broadcasting station six miles away
on Apple Creek, provision la made for
the operator at the plant to take over
or check the work of the control op
erator at the studio.
After passing through the various
tubes and other equipment in the sta
tion, the radio waves are ready to go
“on the air.” They are carried by
underground cable to the tnUnm sys
tem, situated south of the transmis
sion plant. A small house at the bot
tom of the antenna system shelters
equipment designed to prevent what
is known in radio circles as “the sec
ond harmonic.” This is a reproduc
tion of the radio waves on a fre
quency just double that at which the
station is supposed to operate.
, mfc let totem ft Nttatf fe
a frequency of 550 kilocycles but on
local sets it also comes in at 1100 kilo
cycles on the radio receiver. This is
the second harmonic and radio engi
neers are trying to get away from it.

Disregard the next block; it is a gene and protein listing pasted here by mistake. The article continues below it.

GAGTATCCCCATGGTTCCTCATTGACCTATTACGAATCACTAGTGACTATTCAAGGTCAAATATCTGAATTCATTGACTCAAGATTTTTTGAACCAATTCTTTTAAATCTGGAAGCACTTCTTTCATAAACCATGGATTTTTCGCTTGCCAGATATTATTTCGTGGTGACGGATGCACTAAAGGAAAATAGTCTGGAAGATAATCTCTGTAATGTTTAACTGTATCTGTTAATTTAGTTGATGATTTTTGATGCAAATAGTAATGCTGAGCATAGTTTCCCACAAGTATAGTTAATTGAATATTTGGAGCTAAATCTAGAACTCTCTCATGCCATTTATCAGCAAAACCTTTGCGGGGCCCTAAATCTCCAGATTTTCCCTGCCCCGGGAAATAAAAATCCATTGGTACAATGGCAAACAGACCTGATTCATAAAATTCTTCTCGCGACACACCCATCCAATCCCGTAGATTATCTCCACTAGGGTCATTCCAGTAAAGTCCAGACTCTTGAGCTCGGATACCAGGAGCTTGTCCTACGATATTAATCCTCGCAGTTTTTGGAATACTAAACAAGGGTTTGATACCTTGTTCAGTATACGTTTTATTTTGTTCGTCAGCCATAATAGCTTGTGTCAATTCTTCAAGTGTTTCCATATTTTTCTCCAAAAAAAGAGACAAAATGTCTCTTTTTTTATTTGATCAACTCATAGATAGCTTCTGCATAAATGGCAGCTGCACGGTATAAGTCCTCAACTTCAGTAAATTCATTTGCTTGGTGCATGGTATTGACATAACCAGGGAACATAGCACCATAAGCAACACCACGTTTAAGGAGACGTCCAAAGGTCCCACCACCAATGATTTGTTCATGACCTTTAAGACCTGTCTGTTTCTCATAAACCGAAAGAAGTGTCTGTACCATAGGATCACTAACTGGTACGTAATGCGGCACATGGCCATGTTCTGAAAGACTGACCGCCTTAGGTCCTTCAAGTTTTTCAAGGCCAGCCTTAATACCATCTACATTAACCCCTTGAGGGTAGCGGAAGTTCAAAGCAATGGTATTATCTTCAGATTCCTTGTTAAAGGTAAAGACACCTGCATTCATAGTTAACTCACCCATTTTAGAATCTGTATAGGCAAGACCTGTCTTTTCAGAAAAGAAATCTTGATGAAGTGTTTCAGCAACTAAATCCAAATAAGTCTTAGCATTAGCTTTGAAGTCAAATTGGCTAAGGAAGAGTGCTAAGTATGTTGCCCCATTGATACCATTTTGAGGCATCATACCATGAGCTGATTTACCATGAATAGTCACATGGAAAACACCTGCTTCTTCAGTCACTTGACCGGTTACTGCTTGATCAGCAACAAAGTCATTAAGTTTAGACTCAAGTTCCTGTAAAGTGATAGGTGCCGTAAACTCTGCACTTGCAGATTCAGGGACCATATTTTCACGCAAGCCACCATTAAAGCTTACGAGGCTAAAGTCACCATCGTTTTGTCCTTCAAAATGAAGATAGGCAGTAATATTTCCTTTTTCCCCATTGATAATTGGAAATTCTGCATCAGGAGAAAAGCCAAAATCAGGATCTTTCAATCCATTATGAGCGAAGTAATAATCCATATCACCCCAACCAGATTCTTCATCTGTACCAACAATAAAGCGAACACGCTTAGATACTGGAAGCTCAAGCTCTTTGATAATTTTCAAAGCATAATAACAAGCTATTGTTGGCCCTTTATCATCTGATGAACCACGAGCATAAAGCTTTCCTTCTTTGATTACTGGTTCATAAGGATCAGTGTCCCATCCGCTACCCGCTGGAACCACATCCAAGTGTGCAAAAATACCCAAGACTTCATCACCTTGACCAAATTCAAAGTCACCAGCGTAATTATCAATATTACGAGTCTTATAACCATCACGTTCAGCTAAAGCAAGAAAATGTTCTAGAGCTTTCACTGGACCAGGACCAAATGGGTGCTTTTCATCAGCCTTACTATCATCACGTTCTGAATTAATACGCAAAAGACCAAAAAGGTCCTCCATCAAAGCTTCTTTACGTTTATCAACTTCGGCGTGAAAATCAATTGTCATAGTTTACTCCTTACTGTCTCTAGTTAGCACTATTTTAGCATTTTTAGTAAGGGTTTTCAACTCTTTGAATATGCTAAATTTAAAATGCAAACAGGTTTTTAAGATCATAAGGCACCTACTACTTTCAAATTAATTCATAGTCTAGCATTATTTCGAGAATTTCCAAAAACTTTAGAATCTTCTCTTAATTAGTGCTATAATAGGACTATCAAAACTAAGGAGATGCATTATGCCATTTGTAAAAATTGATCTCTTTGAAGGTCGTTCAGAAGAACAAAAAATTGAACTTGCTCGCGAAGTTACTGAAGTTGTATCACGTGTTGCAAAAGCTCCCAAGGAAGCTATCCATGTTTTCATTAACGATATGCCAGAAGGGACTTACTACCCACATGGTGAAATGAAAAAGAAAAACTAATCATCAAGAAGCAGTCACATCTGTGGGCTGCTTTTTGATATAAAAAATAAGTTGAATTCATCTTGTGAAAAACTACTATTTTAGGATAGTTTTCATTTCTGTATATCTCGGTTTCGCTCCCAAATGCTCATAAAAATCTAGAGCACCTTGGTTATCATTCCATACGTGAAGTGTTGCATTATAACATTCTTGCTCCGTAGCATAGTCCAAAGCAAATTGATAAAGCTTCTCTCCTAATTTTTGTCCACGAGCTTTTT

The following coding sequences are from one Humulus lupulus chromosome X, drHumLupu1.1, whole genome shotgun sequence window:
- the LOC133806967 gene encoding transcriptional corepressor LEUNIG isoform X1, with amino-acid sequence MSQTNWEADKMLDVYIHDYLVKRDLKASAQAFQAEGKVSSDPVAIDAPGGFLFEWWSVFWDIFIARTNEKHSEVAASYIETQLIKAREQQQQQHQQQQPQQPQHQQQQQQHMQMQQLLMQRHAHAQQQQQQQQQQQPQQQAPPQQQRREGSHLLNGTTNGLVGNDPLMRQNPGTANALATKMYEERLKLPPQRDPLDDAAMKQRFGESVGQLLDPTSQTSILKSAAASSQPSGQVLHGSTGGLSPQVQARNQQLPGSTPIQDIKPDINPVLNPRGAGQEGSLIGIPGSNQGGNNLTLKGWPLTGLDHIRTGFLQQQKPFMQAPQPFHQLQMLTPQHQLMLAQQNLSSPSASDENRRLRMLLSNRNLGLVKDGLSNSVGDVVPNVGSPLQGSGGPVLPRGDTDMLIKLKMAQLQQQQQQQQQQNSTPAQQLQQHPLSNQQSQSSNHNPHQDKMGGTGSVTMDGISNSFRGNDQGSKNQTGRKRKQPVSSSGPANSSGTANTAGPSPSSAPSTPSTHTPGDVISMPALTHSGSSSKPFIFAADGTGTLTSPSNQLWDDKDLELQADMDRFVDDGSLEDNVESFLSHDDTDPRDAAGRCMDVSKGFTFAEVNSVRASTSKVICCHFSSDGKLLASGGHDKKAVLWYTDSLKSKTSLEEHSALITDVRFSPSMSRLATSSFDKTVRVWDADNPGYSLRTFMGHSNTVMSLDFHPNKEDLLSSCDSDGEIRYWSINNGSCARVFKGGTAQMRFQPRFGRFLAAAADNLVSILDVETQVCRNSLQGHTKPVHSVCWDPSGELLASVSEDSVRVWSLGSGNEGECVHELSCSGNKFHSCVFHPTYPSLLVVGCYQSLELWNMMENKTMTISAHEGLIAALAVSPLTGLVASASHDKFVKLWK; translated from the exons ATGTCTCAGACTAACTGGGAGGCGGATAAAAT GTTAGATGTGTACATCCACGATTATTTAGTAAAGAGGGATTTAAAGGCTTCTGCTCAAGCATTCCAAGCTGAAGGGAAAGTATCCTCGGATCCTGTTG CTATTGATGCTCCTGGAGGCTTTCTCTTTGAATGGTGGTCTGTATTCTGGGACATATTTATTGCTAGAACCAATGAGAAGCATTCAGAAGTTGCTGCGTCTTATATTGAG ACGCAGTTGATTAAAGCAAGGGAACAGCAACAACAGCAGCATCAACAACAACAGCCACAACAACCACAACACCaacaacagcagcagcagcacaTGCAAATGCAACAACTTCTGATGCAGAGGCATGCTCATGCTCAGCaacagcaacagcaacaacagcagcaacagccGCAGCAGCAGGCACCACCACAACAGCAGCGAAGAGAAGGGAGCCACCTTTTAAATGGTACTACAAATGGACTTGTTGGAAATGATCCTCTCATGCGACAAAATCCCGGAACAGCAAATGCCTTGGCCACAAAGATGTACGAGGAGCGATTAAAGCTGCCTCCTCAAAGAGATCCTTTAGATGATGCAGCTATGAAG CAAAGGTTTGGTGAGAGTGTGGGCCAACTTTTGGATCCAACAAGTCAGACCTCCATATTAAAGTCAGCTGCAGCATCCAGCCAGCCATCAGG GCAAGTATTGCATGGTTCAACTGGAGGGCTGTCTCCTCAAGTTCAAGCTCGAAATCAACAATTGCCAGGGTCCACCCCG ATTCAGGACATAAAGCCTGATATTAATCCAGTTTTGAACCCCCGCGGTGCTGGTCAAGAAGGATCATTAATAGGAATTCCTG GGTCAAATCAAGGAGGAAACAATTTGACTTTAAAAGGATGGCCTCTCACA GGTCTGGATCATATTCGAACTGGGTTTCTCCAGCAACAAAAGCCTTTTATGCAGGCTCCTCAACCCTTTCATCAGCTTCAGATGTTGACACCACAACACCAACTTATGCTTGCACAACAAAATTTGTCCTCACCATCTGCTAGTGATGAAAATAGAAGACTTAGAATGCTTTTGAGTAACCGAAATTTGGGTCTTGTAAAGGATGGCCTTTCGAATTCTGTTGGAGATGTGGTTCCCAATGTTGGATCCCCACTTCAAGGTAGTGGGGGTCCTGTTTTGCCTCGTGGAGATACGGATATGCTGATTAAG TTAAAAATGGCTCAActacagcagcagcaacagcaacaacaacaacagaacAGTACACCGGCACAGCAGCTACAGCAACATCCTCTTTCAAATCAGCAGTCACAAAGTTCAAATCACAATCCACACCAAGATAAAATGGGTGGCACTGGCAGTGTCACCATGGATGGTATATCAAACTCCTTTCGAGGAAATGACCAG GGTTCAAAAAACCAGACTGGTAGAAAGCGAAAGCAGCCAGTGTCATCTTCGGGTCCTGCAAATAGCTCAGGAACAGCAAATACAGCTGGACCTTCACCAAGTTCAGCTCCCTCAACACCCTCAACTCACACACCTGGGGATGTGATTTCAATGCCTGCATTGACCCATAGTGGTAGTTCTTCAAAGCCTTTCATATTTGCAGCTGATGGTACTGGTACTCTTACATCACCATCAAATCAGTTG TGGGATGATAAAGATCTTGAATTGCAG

Experts at the local station said they
doubt if the second harmonic from
the local station can be heard at a
distance of more than 10 miles from
Prevents Distortion
This little house also contains
equipment designed to prevent dis
tortion of the antenna wires and at
tendant difficulty in proper broad
When the radio impulses reach the
antenna, 115 feet above the ground,
they jump off into space and travel
with the speed of light to every radio
receiver within hearing distance—
and sometimes that a long
way, since the local station has been
heard on both the Pacific and Atlan
tic coasts and in far Hawaii.
The studio equipment of KFYR,
located in the Hoskins building at
Fourth and Broadway, has been re
vamped to coordinate it with the new
plant on Apple Creek. Special
equipment is used to prevent distor
tion an the wires from the studio to
the transmitter. The highest audi
ble note of a violin is between iON
and 5,000 vibrations a second. The
lowest audible note of a pipe organ
Is about 80 vibrations e second, ffis
studio and transmitting equipment is
so arranged that it wifi transmit;
now or iron so so io,wo vmrauone